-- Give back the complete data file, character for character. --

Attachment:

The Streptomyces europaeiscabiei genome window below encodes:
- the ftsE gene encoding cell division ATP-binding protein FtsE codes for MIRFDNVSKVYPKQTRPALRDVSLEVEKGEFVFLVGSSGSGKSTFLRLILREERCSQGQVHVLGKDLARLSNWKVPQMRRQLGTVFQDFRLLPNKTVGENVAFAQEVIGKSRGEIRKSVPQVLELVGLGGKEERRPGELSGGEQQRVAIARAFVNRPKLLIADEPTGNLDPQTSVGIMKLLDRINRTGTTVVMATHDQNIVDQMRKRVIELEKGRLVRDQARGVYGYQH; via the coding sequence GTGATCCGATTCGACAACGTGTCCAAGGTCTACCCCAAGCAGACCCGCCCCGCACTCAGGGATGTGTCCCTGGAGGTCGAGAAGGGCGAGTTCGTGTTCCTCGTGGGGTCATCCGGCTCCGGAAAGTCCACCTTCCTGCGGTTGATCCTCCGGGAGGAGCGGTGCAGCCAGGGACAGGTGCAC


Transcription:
The Streptomyces europaeiscabiei genome window below encodes:
- the ftsE gene encoding cell division ATP-binding protein FtsE codes for MIRFDNVSKVYPKQTRPALRDVSLEVEKGEFVFLVGSSGSGKSTFLRLILREERCSQGQVHVLGKDLARLSNWKVPQMRRQLGTVFQDFRLLPNKTVGENVAFAQEVIGKSRGEIRKSVPQVLELVGLGGKEERRPGELSGGEQQRVAIARAFVNRPKLLIADEPTGNLDPQTSVGIMKLLDRINRTGTTVVMATHDQNIVDQMRKRVIELEKGRLVRDQARGVYGYQH; via the coding sequence GTGATCCGATTCGACAACGTGTCCAAGGTCTACCCCAAGCAGACCCGCCCCGCACTCAGGGATGTGTCCCTGGAGGTCGAGAAGGGCGAGTTCGTGTTCCTCGTGGGGTCATCCGGCTCCGGAAAGTCCACCTTCCTGCGGTTGATCCTCCGGGAGGAGCGGTGCAGCCAGGGACAGGTGCAC